Years before the Covid-19 crisis pushed the banking industry headfirst into a digital-forward ecosystem, many financial institutions felt stuck in place. While a few front-runners were making technological headway with modernized, adaptive core technologies – such as Deland, Florida-based Surety Bank, with $183 million in assets – many banks were tied to on-premises, decades-old systems.
Still today, replacing the core – the backend system that processes all transactions – hasn’t become mainstream as a way to upgrade a bank’s technology. Instead, much of the industry seems to be moving toward a variety of outside solutions.
And one of the most popular solutions has become application programming interfaces (APIs). In Bank Director’s 2021 Technology Survey, 63% of banks report using APIs.
APIs function as passageways between software systems that facilitate data exchanges; in simpler terms, they allow systems to talk to each other. Layering APIs on top of legacy core systems allow them to interact with disparate third-party technology companies almost instantly, among other capabilities.
Finzly, a Charlotte, North Carolina-based alternative core provider, advocates that banks not break their core contracts. The company’s Director of Marketing Suja Ramakrishnan says, “The core has been designed for certain functions. Let’s allow it to do what it is made to do and build a new innovation layer on top of it to let [the bank] do what it wants to do.”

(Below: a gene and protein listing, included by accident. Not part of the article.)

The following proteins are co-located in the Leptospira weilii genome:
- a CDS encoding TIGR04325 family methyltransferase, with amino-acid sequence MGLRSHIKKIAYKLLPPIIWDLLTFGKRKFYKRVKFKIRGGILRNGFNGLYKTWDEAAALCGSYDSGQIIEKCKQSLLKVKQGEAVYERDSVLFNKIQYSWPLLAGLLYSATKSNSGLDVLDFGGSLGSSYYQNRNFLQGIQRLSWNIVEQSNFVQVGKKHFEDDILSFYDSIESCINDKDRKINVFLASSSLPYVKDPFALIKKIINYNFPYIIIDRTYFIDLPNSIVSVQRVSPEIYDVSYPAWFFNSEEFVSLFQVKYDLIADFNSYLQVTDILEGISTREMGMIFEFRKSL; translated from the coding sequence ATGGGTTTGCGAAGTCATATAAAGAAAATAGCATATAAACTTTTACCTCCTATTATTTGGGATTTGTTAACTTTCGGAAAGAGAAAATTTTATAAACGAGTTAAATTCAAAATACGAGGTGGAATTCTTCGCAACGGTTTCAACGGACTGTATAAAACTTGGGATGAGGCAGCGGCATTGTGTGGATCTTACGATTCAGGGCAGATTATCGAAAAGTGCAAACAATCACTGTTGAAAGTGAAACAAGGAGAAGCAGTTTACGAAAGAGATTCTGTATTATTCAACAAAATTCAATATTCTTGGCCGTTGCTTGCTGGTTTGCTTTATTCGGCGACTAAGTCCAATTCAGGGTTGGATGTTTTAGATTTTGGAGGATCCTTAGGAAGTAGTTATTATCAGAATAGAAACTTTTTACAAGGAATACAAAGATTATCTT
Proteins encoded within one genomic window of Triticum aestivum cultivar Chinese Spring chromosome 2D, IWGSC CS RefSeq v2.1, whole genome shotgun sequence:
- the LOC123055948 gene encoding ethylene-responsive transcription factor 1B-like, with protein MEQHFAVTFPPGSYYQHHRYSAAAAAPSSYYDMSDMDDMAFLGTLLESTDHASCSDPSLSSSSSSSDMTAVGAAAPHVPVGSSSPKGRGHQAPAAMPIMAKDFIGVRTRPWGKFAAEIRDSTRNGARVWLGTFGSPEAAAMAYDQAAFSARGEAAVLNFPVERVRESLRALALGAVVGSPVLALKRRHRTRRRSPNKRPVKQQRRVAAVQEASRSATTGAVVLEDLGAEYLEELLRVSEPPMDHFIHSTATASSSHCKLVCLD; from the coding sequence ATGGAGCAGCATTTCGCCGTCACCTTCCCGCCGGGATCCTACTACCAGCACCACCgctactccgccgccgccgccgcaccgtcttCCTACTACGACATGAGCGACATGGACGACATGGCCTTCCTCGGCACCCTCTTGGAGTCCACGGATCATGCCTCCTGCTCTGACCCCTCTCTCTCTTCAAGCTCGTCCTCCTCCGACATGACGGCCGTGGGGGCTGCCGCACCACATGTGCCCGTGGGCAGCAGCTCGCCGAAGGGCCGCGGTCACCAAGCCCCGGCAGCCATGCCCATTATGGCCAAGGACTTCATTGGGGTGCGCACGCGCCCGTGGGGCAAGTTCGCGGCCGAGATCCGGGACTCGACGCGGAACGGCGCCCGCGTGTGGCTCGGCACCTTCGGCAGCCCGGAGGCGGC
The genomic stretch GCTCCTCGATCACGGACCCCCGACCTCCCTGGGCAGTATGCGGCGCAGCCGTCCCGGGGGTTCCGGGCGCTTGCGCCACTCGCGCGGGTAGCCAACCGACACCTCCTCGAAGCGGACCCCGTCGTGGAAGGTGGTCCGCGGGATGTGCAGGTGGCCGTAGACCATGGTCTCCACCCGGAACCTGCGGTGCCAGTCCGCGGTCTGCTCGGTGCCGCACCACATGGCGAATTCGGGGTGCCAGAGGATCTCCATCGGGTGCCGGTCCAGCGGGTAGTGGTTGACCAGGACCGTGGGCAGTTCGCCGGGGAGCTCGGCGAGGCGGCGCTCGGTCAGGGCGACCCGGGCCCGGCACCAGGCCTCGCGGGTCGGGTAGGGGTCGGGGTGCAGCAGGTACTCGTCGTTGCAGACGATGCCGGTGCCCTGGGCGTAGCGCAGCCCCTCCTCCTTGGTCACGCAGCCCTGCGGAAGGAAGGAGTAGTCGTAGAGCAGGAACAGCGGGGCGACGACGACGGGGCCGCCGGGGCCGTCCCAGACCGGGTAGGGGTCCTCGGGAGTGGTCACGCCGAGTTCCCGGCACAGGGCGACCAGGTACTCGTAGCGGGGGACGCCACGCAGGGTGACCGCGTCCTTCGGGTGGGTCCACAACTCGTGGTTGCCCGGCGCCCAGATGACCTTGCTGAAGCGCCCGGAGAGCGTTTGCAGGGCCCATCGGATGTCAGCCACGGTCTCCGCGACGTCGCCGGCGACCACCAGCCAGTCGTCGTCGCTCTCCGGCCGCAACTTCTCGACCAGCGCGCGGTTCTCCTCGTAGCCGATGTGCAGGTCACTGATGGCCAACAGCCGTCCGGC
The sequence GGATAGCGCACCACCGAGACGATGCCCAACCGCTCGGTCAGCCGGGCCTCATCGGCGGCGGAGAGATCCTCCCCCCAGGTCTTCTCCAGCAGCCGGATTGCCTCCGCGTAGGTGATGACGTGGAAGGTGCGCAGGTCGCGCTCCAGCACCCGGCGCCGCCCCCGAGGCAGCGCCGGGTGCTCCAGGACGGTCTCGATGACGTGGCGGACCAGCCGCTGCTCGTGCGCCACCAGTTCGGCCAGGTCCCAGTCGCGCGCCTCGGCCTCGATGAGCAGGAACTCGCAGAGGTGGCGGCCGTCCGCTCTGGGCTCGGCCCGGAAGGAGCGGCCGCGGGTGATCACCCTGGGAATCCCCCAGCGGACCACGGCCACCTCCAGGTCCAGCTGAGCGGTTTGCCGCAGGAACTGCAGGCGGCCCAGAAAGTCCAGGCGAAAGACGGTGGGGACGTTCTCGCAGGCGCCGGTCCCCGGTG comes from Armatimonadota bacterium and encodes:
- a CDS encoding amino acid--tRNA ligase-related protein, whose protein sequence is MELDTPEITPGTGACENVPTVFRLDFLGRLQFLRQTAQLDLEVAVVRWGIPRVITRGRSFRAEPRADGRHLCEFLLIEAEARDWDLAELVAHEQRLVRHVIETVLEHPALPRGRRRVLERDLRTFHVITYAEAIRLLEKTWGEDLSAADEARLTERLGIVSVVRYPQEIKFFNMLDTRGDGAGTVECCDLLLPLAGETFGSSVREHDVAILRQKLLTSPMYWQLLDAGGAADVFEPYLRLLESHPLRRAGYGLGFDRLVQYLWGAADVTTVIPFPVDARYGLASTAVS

Finzly integrates with a bank’s existing core via API calls. It’s hosted on Amazon Web Services, so no on-site installation is required. Once integration is complete, a bank can access Finzly’s products, as well as ancillary technologies that handle payments, account opening, foreign exchange and commercial business needs. “Alternative cores are breeding grounds for innovation,” Ramakrishnan adds.
U.S. legacy cores aren’t standing on the sidelines, watching foreign fintechs provide the technology their bank clients are asking for.
To retain their customers and poach new ones, some of the leading providers – Jack Henry & Associates, FIS and Fiserv – have all invested in API and similar functional technologies to be included in their technology stacks. Jack Henry’s jXchange, FIS’s Code Connect and Fiserv’s Communicator Advantage are the providers’ way of offering real-time communication capabilities with selected third parties not included in their core contract.
But these API marketplaces come with a catch.
Tom Grottke, managing director at Crowe LLP, notes that banks can’t self-select the third parties they want to work with and go to market the next day. The providers are the ones to vet, certify and onboard the services they want to offer to their bank clients. “They [legacy core providers] are more open than they have been, they’ve added more functionality … but it’s not an open architectured marketplace,” he explains.
While banks are still wondering how they can add more digital features and services, Grottke says banks have realized that they won’t have to change the core to find those answers.
There may be many advantages to replacing legacy cores, but it appears that many banks are content in using APIs as a Band-Aid to temporarily fix a longstanding problem. And with core conversion costly, replacing the core could be daunting for many banks. APIs buy a bank more time in figuring out their long-term core strategy.